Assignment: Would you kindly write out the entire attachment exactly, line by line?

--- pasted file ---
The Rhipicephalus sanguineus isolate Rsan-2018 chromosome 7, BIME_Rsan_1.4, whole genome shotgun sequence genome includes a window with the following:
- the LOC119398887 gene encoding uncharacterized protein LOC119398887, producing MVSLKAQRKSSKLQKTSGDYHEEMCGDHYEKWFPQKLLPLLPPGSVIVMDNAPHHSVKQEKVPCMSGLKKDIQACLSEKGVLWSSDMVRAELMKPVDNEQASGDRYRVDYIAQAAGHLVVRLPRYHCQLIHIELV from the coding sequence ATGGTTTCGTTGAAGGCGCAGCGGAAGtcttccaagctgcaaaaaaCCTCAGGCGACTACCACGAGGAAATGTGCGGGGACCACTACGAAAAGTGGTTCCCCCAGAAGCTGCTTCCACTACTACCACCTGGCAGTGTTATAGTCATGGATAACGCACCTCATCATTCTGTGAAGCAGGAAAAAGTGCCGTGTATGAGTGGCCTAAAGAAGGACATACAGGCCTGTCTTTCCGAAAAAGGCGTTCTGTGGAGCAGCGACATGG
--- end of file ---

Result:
The Rhipicephalus sanguineus isolate Rsan-2018 chromosome 7, BIME_Rsan_1.4, whole genome shotgun sequence genome includes a window with the following:
- the LOC119398887 gene encoding uncharacterized protein LOC119398887, producing MVSLKAQRKSSKLQKTSGDYHEEMCGDHYEKWFPQKLLPLLPPGSVIVMDNAPHHSVKQEKVPCMSGLKKDIQACLSEKGVLWSSDMVRAELMKPVDNEQASGDRYRVDYIAQAAGHLVVRLPRYHCQLIHIELV from the coding sequence ATGGTTTCGTTGAAGGCGCAGCGGAAGtcttccaagctgcaaaaaaCCTCAGGCGACTACCACGAGGAAATGTGCGGGGACCACTACGAAAAGTGGTTCCCCCAGAAGCTGCTTCCACTACTACCACCTGGCAGTGTTATAGTCATGGATAACGCACCTCATCATTCTGTGAAGCAGGAAAAAGTGCCGTGTATGAGTGGCCTAAAGAAGGACATACAGGCCTGTCTTTCCGAAAAAGGCGTTCTGTGGAGCAGCGACATGG